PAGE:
More Doctors Recommending Vapes—Due in Part to Patients’ Prompting

    A study published April 15 in JAMA Network Open found that more and more US patients who smoke are asking their doctors about e-cigarettes—and that, as a result, more and more physicians are recommending them. This is the case even though a majority of doctors remain misinformed about the basics of tobacco harm reduction.

    The study surveyed more than 2,000 physicians between 2018 and 2019. While about 60 percent of respondents wrongly believed all “tobacco products” (the term is used to include nicotine vapes) to be equally harmful, the doctors who were recommending vaping to their patients seemed to have a few things in common: They were supportive of harm reduction generally, had personal lived experience with smoking, and/or had been asked about vaping by their patients directly.

    Patient prompting was associated with an increased likelihood to recommend e-cigarettes.

    Patient prompting—that is, the patient asking their physician about e-cigarettes—was associated with an increased likelihood to recommend e-cigarettes, Dr. Cristine Delnevo, the lead author of the JAMA paper, told Filter. This relationship has been previously noted in the context of smoking cessation in general. Interestingly, our most recent wave of data collection also highlights that patients are asking about nicotine pouches, too, and that physicians are learning from their patients about these products.

    Almost 70 percent of the physicians reported that patients had asked them about vaping. One in three had been asked within the past month. The numbers of patient inquiries appear to have increased between 2018 and 2019. Nearly 22 percent of physicians stated that they had recommended e-cigarettes to a cigarette smoker, and 9.8 percent had done so in the past 30 days.

    Overall, the physicians appeared likelier to recommend e-cigarettes to older patients with multiple past attempts to quit smoking. For younger patients who had not previously attempted to quit and had smoked less in their lifetime, the doctors tended to recommend FDA-approved medications instead.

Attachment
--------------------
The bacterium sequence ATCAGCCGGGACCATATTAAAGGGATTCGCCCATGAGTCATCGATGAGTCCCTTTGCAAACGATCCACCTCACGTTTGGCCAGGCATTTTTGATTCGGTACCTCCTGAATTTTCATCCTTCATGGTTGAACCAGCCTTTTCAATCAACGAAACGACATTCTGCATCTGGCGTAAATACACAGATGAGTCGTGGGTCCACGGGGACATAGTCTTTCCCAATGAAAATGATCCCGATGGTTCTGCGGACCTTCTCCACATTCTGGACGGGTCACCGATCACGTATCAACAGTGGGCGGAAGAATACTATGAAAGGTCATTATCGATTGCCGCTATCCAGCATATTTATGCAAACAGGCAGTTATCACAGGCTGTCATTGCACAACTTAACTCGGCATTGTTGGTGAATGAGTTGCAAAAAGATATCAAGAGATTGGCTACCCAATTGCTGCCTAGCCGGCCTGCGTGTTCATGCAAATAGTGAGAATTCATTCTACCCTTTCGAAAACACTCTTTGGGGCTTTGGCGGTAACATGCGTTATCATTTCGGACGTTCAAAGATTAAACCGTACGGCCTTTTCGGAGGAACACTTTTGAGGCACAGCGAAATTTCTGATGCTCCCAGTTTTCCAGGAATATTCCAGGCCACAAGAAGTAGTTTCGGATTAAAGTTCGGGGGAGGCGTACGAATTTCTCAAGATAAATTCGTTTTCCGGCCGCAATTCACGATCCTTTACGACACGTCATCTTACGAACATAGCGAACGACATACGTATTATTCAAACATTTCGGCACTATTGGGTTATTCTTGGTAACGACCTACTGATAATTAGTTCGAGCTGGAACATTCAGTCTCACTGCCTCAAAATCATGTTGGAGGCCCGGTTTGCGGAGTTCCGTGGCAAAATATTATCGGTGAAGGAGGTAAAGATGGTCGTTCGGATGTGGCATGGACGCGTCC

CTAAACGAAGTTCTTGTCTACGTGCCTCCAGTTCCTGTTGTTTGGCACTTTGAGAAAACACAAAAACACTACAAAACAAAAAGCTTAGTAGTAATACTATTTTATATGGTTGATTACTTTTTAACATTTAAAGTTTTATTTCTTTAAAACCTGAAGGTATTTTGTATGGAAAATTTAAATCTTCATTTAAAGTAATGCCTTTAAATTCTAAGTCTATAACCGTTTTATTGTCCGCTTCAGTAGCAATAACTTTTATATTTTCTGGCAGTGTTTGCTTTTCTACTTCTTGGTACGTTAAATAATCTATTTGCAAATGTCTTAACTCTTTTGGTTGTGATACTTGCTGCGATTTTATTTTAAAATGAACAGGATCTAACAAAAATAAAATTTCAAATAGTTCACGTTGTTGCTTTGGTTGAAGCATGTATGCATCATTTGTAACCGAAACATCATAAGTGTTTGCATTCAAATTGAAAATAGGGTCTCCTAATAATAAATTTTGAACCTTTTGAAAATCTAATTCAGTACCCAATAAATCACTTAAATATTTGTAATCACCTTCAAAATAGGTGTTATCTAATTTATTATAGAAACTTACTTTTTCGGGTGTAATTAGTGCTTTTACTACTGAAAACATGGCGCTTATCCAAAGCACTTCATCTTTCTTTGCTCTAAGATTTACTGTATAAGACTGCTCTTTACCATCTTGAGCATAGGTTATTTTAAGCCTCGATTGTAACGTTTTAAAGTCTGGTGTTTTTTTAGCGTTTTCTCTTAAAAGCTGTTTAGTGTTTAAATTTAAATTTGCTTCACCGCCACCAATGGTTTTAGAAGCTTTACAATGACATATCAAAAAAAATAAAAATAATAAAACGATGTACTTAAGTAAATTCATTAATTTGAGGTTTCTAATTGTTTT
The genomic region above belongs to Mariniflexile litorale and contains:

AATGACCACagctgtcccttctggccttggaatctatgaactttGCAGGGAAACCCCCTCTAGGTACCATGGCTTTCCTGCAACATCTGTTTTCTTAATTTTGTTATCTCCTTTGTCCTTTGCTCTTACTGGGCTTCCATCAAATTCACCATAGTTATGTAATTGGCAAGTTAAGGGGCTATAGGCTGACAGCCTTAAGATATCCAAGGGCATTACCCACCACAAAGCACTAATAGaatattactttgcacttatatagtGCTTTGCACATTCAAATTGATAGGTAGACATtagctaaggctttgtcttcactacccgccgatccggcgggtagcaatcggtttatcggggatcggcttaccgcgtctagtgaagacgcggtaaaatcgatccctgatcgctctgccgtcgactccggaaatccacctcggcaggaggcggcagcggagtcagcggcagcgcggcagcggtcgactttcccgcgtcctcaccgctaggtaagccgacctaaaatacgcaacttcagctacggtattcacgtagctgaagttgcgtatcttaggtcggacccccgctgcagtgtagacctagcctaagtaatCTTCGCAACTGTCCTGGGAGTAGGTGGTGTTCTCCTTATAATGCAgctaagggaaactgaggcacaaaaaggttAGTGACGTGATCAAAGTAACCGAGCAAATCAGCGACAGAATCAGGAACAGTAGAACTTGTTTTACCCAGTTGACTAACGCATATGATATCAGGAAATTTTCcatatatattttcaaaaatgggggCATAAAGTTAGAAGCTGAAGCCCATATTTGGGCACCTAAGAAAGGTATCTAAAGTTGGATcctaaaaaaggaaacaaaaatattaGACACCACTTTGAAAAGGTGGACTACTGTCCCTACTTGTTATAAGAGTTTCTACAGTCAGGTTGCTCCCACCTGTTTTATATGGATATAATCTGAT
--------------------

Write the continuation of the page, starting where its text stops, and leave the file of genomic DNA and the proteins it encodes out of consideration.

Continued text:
The Food and Drug Administration (FDA) is currently weighing tens of thousands of the premarket tobacco product applications (PMTAs)—what remains of the millions the agency has rejected—that every vape manufacturer had to submit in September 2020.

    Although the agency has authorized just a few tobacco-flavored vaping products, it’s clear that tobacco control in the US will include e-cigarettes as lower-risk alternatives to combustible cigarettes, since the greenlit PMTAs have had to show that products would be more likely to help adults transition to the safer device than introduce a new generation to nicotine.

    Unlike the United Kingdom, where vaping has been embraced and its leading health agency has promoted its effectiveness, the US has been slow to pivot to tobacco harm reduction. This has remained true even as countless studies have shown the efficacy of vaping, as youth vaping rates have substantially dropped in recent years, as flavor bans seem to have led to increased smoking, and as cigarette smoking has reached record lows in the period when vapes have been available.

    Previously, the limited data on US physician-patient communication suggested that while physicians weren’t likely to recommend e-cigarettes, they’d be open to it if the body of evidence increased. This new study appears to show that other, more humanizing factors could influence their decision-making as well.



    Photograph by Vaping360 via Flickr/Creative Commons 2.0 

    • Alex was formerly Filter’s news editor. He previously worked as a reporter and copy editor at VICE, and has been published in the New York Times Magazine, the Columbia Journalism Review, the Los Angeles Times and the New Republic, among other outlets. He was also previously a freelance editorial consultant for the Foundation for a Smoke-Free World; The Influence Foundation, which operates Filter, has received grants from the Foundation for a Smoke-Free World. He is currently based in Los Angeles.

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